Junior mining company bosses have been told they need to treat shareholder capital like their own money and “lie awake at night worrying” if they want to attract the support of bigger investors.
Senior institutional investors in the resources sector also said junior mining company CEOs could no longer afford to remain specialists but had to be generalists as well as good promoters of their stock.
In a wide-ranging panel discussion at the 121 Mining Investment conference in London on Friday, the investors said they expected an uptick in mergers and acquisitions activities because the mining sector’s balance sheet deleveraging over the past few years had left growth pipelines empty and a market sentiment of “buy rather than build”.
Although the investors reported a return of equity market interest into the broader mining sector, the “signs of optimism” were yet to percolate through to the junior end of the market.
But it was the CEOs’ attitude to shareholders funds that emerged as a key determinant of whether their company was worthy of an investment, the panel said.
Asked what he was looking for in junior mining companies, Greenstone Resources senior partner Mark Sawyer said that assuming the technical merits of the investment opportunity had been “ticked” off, it left the integrity of the management team as a key focus.
“The ones that make us sit up are the ones who give us a sense that the chief executive, chief financial officer and chairman are lying awake at night worrying about your money,” Mr Sawyer said.
“Rather than using the (executive) position as a position on the Monopoly board to go past Go on a regular basis and collect £200,000.
“I want to know that they lie awake at night, as I do. I take (my responsibilities to Greenstone investors) very personally and I expect the CEO to do the same.
“And I can tell you that is a minority of CEOs who lie awake at night.”
BlackRock Natural Resources director Cailey Barker said mining company executives had to be generalists and demonstrate competence across technical, operational and financial aspects and be able to “promote your company well”.
And just because the investment horizons by some institutions were long term did not mean the companies could become complacent about delivering timely progress and value.
“I think the best answer is that if you are John Smith and you are running a company called X Resources, cross out the X and put John Smith in the company name and then run it like your business, then you have a much better chance of attracting our investment dollars,” Mr Barker said.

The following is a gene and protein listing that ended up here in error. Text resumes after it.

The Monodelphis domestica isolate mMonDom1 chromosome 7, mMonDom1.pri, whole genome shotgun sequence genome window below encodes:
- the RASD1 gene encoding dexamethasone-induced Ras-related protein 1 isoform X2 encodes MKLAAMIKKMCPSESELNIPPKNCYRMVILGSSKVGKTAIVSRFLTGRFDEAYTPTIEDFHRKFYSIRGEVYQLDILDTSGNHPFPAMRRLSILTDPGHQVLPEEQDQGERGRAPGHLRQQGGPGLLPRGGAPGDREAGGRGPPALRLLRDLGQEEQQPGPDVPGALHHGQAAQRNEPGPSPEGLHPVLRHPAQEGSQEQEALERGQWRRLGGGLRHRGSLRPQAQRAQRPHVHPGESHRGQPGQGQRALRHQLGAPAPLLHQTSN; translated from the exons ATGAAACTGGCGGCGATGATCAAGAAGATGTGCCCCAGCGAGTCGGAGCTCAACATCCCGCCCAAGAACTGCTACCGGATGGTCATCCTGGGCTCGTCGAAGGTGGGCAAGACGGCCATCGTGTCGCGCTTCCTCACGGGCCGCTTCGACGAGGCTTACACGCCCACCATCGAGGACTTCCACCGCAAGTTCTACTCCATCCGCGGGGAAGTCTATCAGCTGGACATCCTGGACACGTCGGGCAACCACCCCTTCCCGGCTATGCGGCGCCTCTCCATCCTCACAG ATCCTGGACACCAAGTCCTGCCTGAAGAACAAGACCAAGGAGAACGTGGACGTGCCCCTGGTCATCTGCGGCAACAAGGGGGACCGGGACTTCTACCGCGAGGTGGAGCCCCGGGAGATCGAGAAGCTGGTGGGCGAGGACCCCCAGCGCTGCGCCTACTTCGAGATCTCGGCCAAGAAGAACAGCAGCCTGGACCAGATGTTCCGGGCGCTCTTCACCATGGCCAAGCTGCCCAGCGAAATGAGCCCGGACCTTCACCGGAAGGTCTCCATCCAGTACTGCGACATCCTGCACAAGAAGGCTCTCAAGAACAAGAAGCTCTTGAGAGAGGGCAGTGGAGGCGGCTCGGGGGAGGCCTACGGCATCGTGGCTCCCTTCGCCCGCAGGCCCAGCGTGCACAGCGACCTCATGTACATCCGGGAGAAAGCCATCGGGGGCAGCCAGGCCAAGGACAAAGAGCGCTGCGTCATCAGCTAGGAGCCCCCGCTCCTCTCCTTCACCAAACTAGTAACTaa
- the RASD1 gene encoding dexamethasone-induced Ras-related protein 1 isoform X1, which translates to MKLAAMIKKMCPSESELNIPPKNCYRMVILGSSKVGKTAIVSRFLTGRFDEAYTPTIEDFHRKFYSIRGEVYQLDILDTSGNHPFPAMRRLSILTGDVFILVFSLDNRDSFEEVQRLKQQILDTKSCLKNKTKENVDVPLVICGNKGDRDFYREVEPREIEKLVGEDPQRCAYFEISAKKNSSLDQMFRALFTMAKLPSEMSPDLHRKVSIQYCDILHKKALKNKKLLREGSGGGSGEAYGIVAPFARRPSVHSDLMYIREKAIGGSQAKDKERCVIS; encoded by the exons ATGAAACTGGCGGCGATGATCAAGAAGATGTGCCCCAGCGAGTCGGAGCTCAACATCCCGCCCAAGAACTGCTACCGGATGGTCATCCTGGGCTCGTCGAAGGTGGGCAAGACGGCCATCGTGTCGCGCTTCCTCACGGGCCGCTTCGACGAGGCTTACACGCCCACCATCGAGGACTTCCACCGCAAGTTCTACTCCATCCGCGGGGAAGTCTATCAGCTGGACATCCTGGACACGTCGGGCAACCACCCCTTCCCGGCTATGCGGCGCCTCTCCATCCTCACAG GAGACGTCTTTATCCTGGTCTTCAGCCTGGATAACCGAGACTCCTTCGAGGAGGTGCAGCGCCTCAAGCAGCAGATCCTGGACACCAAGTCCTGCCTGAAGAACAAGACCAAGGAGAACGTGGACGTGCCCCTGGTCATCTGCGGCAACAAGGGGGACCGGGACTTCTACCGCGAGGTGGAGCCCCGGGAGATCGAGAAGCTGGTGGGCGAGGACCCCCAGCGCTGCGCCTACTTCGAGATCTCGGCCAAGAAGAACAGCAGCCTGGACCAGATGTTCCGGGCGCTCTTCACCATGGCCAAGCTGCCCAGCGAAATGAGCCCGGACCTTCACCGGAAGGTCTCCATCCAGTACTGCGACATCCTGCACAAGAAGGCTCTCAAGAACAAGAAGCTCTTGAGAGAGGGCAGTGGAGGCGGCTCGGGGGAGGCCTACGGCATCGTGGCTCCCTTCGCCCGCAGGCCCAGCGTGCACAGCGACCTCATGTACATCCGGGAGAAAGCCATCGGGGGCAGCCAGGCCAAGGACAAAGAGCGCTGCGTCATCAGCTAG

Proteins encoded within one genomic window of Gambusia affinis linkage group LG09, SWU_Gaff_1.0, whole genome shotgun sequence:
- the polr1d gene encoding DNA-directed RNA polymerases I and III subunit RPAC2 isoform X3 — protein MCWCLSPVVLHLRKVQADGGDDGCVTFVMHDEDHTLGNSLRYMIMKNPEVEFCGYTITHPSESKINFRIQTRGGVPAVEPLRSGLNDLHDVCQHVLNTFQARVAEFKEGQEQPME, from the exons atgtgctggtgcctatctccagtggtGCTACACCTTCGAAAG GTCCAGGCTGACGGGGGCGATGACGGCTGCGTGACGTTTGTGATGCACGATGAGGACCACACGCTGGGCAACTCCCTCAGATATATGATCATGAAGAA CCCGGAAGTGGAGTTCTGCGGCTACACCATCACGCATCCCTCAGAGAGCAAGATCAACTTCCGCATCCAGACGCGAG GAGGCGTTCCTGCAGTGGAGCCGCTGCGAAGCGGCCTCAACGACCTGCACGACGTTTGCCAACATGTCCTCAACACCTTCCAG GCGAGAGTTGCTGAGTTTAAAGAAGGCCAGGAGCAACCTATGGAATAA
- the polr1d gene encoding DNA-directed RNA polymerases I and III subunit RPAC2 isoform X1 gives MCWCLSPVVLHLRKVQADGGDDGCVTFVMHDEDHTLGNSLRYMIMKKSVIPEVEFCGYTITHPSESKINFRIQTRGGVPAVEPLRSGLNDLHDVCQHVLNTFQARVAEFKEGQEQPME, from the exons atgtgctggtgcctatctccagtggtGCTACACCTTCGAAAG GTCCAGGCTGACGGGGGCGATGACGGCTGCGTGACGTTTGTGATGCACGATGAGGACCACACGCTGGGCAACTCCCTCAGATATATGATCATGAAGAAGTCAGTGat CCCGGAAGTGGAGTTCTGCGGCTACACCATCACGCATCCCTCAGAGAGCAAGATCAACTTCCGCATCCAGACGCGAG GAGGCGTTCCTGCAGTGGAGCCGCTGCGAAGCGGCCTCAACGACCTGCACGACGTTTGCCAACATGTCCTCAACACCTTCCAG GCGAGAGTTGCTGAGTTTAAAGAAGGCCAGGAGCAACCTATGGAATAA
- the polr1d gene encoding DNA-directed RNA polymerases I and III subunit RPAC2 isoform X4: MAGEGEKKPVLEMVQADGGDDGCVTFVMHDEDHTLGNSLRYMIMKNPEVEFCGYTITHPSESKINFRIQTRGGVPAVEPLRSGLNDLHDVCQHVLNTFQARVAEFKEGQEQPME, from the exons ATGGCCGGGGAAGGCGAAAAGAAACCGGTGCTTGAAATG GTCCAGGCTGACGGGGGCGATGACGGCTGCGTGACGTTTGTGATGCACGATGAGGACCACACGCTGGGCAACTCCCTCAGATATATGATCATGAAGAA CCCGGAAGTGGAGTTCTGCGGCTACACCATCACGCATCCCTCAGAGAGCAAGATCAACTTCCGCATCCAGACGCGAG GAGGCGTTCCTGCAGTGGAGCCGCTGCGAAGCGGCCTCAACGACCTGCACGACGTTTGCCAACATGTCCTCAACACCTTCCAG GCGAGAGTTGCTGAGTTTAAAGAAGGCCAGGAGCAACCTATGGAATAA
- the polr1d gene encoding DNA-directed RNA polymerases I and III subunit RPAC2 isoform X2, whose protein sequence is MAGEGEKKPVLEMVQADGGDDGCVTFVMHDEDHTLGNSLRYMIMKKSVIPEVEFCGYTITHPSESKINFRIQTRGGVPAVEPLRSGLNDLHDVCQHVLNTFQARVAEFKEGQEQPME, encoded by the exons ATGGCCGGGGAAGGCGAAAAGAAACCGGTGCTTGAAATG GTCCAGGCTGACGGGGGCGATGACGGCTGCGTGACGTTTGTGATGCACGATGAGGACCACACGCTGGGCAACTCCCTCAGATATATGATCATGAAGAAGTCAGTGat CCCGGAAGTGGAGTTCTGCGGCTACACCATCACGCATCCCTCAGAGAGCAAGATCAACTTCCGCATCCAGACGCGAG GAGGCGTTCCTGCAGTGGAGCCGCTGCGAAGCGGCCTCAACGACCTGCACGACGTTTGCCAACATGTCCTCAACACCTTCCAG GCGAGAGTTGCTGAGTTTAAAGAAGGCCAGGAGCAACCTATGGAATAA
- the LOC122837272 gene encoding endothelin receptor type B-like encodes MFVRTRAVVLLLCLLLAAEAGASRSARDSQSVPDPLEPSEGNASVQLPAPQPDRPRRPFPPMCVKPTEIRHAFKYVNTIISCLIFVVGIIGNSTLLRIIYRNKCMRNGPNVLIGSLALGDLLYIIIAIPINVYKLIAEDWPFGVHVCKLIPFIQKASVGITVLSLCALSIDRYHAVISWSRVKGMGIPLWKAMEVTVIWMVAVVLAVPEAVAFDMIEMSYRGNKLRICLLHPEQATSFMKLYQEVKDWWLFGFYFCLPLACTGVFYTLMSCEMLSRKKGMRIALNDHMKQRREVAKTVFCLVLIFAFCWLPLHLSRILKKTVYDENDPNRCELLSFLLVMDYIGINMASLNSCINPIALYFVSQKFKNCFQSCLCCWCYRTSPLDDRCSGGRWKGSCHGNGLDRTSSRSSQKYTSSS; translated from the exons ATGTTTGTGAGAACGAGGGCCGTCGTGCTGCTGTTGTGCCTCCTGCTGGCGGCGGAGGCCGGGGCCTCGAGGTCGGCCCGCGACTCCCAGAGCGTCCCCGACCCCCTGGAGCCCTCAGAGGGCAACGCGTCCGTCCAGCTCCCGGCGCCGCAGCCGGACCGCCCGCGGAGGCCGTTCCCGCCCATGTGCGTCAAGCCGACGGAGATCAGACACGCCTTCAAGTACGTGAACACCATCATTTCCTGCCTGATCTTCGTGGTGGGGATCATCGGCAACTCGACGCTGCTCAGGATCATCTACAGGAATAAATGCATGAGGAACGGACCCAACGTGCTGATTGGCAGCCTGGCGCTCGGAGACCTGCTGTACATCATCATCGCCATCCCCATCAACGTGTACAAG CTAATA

“And you have to be an extremely good custodian of capital.”
Sentient Equity Partners partner Gilbert Clark said it was important for companies to be clear on how they articulated the value of their assets – and do not talk about owning a “world-class project”.
“Brokers like that (talk) but there are no world-class projects in the junior market space,” Mr Clark said.
“Identify your space and talk to it.”
The investors said they expected an uptick in corporate activity, driven equally by the balance sheet deleveraging over the past years but also low valuations of many companies in the mining space.
Even though investor interest had returned to the mining space, there remained a disconnect between the valuation of the bigger caps and the smaller end of the sector.
“There is a limited number of new projects or new developments, and I am not talking about projects that have just been dusted off,” Tembo Capital principal David Street said.
“You see a lot of things that have been rehashed, after it didn’t work 10 years ago, why should it work now?
“You don’t see very many new deposit stories, (new) assets, which actually sows the seeds for the next phase of getting carried away again (with M&A).”
Sentinent Equity Partners’ Mr Clark said the operating jurisdiction and resource grade were keys while Greenstone Resources’ Mr Sawyer said quality projects would attract backing.
“This is an exciting time, if you have a decent CEO and they are a decent company and it has good backers then it’s a really good time to be in the market,” Mr Sawyer said.
“The world is not awash with quality projects”.
The two-day 121 Mining Investment conference attracted more than 300 investors and executives from over 100 mining companies, mostly listed in Australia and Canada.
Battery minerals, such as lithium and cobalt, featured prominently alongside gold stocks.
The next event is the 121 Mining Investment conference in Singapore on May 23-24.